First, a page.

This recent comment on Search Engine Journal made a good analogy for how search advertising currently works. It describes a scenario where you go to a garage to fill up, only to be told that you have to bid against the drivers at the adjacent pumps. Worse, you have to declare how much money is in your budget for petrol this month, before the garage decides what the price per litre is for the winner. Hard luck if you don’t want 50 litres; the garage may well give you that much anyway. Oh, and there’s nowhere else selling petrol.
Of course you don’t have to buy anything. You can get yourself an electric car, or go by bus. But it turns out that the petrol option is the easiest and most cost-effective way of getting around, even if the garage does set the price and the amount you get. No wonder you pay someone to go and sort things out with the garage.
Google is constantly tweaking the process through which its customers pay for its services to make more income, albeit (it would claim) in exchange for an even better results. As a consequence, its advertising revenue is greater then the GDP of two-thirds of the countries in the world; it has the top 50, starting with New Zealand, in its sights. But we keep coming back because it’s the only game in town, and we’re happy that despite the lack of transparency, the product works and the value is there.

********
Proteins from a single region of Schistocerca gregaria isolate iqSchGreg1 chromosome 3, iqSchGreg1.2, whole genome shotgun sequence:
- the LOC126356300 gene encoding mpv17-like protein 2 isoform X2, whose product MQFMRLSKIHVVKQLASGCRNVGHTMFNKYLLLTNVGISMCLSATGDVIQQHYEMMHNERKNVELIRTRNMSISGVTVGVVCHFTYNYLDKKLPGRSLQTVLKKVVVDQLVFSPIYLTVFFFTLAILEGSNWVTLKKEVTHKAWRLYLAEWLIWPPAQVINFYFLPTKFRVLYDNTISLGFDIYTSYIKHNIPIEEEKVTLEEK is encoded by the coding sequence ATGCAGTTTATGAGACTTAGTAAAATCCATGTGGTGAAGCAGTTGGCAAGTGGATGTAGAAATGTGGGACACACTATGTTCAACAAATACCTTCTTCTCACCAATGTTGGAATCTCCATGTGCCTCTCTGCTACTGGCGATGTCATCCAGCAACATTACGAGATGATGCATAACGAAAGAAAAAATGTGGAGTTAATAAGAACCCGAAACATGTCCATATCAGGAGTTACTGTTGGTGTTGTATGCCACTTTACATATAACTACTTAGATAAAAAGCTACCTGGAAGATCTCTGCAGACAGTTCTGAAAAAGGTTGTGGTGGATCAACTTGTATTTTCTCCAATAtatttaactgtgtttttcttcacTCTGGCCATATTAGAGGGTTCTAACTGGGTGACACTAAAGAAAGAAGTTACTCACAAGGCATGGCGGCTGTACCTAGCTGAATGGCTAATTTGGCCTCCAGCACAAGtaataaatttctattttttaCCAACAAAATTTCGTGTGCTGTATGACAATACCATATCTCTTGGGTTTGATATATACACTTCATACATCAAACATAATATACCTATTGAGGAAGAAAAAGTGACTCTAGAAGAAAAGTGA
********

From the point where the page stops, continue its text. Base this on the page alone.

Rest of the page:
Should we continue to trust Google? The article above which I’m summarising here concludes that if we do, “then we haven’t read enough history.” If Google wants to prove its credentials, then it needs to provide us with more open and transparent data, not less, as is currently happening. For years, I’ve been a tiny customer voice (amongst many) telling the company that it needs to treat us like grown-ups, not as a commodity. Unfortunately, like many tech companies, it has little empathy and – as an entity – no social skills whatsoever. It needs to be careful, as even the US government is starting to take notice.
Mind you, have you ever trusted anyone selling advertising?